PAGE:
Growing your own Long Coriander

If you like the flavour, then long coriander will give you pleasure

Long Coriander If you like the flavour of coriander, then sawtooth coriander will give you pleasure to grow and use. The smell and taste is very similar.

Long Coriander - Culantro

Eryngium foetidum is a tropical perennial herb in the family Apiaceae. Its scientific Latin name literally translates as foul-smelling thistle. Common names include culantro, Mexican coriander and long coriander. It is native to Mexico and South America, but is cultivated worldwide, sometimes being grown as an annual in temperate climates. In the United States, where it is not well known outside Latino/Hispanic, Indo-Caribbean, and Caribbean communities, the common name culantro sometimes causes confusion with cilantro, a common name for the leaves of Coriandrum sativum (also in Apiaceae), of which culantro is said to taste like a stronger version of the latter.

 

Growing your own Culantro.

The best time you plant after frost in the spring, then you can pick individual leaves until summer’s long days. Culantro, will grow out of its rosette, stretching upward with a fast-growing stalk that will bloom and set seeds. If the seeds are allowed to drop into the soil, it may re-seed. Your best is to grow it in early spring and cut off the flower stalk in order to encourage continued leafy growth, rather than flowers.

 

Growing Culantro in a Pot

Growing your own Culantro. The best time you plant after frost in the spring, then you can pick individual leaves until summer’s long days.

Select an appropriate pot. Choose a flower pot or container that's at least 50 cm wide and to 25 cm deep. Plant the seeds into the flowerpot. Fill the pot with some fast-draining soil, place them in a sunny or semi-shady spot and keep them moist.

 

Long Coriander

If you like the flavour of coriander, then sawtooth coriander will give you pleasure to grow and use. The smell and taste is very similar. Long coriander leaves have good potential for drying as it does retain flavour whereas the annual coriander does not keep its flavour when dried.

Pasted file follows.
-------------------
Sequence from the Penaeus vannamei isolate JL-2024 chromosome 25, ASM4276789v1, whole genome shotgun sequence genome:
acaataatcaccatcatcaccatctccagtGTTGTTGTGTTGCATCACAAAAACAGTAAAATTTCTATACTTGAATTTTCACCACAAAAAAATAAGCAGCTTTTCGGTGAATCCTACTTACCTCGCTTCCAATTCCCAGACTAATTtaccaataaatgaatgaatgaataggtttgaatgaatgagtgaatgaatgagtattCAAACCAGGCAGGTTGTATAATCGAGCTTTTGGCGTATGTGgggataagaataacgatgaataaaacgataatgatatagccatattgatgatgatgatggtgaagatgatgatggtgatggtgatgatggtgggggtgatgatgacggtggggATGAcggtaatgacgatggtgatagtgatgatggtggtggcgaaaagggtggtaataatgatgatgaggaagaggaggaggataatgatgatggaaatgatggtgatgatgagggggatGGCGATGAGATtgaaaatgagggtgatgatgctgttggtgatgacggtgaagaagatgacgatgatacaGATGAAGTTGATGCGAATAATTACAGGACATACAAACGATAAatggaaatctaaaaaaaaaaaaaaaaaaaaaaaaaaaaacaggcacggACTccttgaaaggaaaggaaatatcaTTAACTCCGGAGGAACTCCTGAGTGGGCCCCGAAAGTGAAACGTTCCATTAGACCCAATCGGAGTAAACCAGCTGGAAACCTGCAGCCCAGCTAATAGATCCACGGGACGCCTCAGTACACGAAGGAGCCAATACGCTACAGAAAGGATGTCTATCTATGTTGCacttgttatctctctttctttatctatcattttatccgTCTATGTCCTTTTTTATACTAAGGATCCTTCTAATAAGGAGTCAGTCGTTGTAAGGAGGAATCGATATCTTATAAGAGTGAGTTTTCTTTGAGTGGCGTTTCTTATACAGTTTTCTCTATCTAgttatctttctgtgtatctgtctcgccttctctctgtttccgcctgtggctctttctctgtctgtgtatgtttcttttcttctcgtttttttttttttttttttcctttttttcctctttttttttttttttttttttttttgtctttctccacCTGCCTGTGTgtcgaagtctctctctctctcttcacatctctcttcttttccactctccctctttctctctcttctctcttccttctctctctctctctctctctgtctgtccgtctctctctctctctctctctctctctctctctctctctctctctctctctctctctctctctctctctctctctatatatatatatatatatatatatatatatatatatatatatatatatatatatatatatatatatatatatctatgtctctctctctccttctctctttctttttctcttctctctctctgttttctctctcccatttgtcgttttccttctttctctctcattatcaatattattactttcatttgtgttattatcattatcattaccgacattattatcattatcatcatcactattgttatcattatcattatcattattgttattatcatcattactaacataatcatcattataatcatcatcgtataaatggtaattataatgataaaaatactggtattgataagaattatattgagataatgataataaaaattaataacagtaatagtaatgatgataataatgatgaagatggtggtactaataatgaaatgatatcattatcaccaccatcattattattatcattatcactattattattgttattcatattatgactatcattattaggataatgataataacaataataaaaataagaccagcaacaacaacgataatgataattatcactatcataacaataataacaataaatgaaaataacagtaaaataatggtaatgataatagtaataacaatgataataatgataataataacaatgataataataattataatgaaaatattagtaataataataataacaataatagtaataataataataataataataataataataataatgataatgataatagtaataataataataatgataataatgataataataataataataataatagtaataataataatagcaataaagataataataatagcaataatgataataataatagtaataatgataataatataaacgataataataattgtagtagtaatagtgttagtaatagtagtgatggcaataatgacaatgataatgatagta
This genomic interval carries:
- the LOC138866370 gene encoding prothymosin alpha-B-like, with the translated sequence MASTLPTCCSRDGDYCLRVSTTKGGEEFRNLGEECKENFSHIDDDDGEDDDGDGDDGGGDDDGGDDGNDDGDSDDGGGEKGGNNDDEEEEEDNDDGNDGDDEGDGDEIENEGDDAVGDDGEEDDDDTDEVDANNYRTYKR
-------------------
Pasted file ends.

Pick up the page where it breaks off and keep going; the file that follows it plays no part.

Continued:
Culinary

Long coriander’s usage concentrates on the Far East and Central America. In Asia, it is most popular in the countries of the South East Asian peninsular. In Thailand, Malaysia and Singapore it is commonly used together with or in place of coriander and topped over soups, noodle dishes and curries. It can also be used for Thai curry pastes (see coconut), especially, when coriander roots are not available.

 

Long coriander is of some importance in the cooking of Vietnam, where fresh herbs are of chief importance (see Vietnamese coriander). Long coriander is often used as a fully equivalent substitute for the much-loved coriander leaves to decorate soups and stir-fries; occasionally, the largest leaves are used to wrap food bits in them.

 

In South Asia, long coriander is rarely used and not much known; yet it is a common household garden plants in the Hill Area of Nepal, as it tolerates the mountain climate better than true coriander does. I found it also in the South Indian Cardamom Hills, where it is grown as an Ayurvedic plant. There is only one region where it is a common culinary herb: The mountains of the extreme North-East, where culinary habits show a lot of South East Asian influence. See chameleon plant for details.

 

Culantro has been used in folklore medicine for a variety of ailments, from upper respiratory complaints to gastric upsets. You can try the chopped leaves for salads, soups, sauces, curries and particularly fish dishes.

 

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